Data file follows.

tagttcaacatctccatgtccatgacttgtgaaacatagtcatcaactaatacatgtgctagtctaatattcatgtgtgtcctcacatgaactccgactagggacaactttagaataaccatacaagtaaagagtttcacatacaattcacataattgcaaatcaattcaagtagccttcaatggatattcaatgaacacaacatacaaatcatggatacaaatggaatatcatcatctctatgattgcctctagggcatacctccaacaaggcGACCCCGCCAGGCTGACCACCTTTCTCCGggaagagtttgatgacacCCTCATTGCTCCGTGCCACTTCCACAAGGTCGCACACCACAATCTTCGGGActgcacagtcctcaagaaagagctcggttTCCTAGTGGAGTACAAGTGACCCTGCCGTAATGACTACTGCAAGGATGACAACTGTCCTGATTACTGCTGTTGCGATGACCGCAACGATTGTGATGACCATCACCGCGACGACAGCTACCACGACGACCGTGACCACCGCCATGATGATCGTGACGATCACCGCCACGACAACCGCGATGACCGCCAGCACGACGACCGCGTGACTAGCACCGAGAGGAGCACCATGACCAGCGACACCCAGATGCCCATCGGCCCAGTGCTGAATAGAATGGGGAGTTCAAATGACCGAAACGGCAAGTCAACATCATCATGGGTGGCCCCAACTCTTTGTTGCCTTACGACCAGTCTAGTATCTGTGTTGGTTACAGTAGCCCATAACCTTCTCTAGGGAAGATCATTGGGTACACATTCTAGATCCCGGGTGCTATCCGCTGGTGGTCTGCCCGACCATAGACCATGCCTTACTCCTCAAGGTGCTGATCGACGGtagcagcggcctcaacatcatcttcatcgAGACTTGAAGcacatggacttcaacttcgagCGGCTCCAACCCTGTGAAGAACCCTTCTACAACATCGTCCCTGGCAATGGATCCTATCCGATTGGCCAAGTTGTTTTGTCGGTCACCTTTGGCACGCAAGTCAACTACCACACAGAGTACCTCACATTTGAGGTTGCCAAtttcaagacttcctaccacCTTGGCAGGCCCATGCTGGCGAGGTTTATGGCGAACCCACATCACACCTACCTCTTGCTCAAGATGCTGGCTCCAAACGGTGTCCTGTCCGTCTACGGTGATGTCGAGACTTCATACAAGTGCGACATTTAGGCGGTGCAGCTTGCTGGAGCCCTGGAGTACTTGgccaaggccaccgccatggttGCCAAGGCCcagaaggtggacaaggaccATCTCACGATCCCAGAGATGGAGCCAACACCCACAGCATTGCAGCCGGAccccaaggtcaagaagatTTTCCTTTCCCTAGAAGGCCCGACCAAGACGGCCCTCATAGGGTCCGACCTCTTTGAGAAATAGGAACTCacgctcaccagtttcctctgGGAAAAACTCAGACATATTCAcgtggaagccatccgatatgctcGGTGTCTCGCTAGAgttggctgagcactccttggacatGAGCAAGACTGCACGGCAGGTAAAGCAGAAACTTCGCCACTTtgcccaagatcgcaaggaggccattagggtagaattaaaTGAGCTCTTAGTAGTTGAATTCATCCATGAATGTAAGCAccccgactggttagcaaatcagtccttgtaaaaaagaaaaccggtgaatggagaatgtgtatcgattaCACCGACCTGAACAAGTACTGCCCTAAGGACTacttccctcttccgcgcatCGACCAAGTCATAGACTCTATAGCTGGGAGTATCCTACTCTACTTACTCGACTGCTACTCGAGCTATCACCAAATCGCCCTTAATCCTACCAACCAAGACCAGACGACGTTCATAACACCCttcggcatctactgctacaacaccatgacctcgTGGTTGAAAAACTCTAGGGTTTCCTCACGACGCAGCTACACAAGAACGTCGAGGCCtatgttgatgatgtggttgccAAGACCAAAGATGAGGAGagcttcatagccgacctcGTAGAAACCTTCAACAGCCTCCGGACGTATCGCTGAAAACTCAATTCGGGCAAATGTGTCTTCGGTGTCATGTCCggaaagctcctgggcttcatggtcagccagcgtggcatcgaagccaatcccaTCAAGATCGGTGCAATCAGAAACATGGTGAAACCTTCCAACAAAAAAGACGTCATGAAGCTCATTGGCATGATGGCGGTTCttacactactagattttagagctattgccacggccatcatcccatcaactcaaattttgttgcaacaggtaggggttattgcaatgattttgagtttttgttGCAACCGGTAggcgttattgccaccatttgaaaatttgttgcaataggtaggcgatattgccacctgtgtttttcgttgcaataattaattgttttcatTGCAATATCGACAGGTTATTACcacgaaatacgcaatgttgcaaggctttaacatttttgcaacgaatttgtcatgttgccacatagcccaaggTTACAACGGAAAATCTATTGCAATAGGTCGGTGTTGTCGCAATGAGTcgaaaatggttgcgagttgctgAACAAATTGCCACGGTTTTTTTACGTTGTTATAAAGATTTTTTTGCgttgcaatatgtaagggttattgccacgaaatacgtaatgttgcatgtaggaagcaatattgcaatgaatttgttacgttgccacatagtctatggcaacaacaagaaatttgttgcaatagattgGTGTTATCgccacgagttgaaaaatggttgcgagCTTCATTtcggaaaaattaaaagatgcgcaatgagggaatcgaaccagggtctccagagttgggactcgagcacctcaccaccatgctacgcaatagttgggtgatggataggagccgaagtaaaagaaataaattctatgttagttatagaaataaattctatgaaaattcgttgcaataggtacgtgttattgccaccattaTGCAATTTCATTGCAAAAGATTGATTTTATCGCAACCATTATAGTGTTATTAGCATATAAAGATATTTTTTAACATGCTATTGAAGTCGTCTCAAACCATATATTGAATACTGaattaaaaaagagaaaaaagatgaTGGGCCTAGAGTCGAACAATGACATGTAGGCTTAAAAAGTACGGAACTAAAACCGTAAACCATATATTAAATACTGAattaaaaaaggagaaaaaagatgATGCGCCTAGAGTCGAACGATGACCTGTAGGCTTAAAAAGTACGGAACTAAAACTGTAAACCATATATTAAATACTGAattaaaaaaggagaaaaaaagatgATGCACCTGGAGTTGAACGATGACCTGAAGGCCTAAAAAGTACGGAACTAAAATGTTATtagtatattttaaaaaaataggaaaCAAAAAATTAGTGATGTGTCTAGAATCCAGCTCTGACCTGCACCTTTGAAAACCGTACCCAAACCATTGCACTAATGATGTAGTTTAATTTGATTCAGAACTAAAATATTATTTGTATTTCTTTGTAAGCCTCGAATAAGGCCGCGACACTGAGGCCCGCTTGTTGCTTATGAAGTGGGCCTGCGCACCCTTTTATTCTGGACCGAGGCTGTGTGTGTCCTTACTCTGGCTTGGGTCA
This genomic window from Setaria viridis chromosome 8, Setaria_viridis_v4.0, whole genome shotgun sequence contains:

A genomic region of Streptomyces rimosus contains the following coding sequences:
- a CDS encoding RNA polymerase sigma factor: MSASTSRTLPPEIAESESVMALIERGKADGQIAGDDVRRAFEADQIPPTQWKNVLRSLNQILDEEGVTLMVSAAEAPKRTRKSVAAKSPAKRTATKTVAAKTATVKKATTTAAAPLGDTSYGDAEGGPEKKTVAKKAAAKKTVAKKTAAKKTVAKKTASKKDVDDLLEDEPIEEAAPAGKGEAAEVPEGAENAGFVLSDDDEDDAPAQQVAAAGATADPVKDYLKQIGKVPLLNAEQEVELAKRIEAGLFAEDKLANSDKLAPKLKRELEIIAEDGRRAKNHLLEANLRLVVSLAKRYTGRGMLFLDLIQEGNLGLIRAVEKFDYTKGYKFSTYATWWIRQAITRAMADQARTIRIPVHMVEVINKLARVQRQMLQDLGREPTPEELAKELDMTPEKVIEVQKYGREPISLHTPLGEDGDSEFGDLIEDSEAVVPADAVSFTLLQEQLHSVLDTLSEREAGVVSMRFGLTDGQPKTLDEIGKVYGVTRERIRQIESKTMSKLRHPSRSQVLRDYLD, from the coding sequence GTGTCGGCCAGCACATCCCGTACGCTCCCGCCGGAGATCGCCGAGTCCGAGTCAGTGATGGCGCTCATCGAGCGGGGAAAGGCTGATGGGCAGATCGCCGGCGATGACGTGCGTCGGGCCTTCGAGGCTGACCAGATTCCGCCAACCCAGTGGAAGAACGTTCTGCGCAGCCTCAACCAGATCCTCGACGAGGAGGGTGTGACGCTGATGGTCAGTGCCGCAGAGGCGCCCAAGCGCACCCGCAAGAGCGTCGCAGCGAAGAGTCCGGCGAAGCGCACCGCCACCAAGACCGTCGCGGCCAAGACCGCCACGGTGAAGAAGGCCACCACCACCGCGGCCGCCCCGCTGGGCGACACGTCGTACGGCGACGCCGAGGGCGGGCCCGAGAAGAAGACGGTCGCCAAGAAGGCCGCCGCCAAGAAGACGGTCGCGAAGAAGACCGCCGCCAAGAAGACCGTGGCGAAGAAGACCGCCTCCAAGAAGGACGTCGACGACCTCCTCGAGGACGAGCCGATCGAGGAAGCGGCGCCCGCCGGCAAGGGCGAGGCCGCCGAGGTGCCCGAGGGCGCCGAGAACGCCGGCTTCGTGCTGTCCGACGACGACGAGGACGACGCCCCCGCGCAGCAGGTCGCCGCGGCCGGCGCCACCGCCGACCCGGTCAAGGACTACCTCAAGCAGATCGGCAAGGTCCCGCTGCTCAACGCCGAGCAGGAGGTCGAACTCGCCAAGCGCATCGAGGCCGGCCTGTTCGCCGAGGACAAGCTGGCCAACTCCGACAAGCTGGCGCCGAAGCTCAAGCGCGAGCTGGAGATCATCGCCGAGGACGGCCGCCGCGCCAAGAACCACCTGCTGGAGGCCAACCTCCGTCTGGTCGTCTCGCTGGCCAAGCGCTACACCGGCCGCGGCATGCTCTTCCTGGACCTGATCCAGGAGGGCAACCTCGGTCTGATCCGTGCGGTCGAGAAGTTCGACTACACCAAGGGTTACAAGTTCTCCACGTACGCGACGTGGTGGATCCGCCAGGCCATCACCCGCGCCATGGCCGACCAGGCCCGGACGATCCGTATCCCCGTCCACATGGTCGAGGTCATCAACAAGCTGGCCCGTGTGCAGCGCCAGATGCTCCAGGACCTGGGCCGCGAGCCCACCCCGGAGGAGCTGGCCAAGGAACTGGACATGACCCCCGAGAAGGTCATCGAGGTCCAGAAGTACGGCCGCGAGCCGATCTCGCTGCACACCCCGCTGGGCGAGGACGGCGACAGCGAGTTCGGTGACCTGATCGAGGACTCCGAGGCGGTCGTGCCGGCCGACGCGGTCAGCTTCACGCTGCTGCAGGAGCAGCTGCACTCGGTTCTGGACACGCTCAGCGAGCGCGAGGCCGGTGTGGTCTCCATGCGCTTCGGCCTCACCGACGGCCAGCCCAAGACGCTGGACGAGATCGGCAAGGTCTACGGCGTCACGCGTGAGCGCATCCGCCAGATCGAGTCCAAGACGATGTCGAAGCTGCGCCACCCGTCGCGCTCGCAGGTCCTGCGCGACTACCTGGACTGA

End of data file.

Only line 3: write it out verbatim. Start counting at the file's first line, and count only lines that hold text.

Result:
A genomic region of Streptomyces rimosus contains the following coding sequences: